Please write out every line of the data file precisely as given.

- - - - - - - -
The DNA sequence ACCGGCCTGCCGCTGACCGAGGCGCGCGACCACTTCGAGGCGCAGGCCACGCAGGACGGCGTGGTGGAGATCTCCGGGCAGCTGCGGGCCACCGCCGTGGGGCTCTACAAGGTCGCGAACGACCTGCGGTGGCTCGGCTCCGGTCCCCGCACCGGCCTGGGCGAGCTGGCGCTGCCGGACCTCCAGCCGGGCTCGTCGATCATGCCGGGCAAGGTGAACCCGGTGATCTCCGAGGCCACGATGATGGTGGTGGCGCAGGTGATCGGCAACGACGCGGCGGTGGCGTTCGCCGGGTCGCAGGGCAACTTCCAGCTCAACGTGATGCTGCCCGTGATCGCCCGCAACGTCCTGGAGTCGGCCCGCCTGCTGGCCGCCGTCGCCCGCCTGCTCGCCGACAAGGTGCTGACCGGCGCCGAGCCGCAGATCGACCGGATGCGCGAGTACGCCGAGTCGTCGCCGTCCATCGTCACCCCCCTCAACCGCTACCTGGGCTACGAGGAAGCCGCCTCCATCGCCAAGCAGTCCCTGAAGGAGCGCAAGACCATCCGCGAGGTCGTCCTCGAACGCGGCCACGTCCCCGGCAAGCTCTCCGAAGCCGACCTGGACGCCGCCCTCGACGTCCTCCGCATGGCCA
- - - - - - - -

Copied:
The DNA sequence ACCGGCCTGCCGCTGACCGAGGCGCGCGACCACTTCGAGGCGCAGGCCACGCAGGACGGCGTGGTGGAGATCTCCGGGCAGCTGCGGGCCACCGCCGTGGGGCTCTACAAGGTCGCGAACGACCTGCGGTGGCTCGGCTCCGGTCCCCGCACCGGCCTGGGCGAGCTGGCGCTGCCGGACCTCCAGCCGGGCTCGTCGATCATGCCGGGCAAGGTGAACCCGGTGATCTCCGAGGCCACGATGATGGTGGTGGCGCAGGTGATCGGCAACGACGCGGCGGTGGCGTTCGCCGGGTCGCAGGGCAACTTCCAGCTCAACGTGATGCTGCCCGTGATCGCCCGCAACGTCCTGGAGTCGGCCCGCCTGCTGGCCGCCGTCGCCCGCCTGCTCGCCGACAAGGTGCTGACCGGCGCCGAGCCGCAGATCGACCGGATGCGCGAGTACGCCGAGTCGTCGCCGTCCATCGTCACCCCCCTCAACCGCTACCTGGGCTACGAGGAAGCCGCCTCCATCGCCAAGCAGTCCCTGAAGGAGCGCAAGACCATCCGCGAGGTCGTCCTCGAACGCGGCCACGTCCCCGGCAAGCTCTCCGAAGCCGACCTGGACGCCGCCCTCGACGTCCTCCGCATGGCCA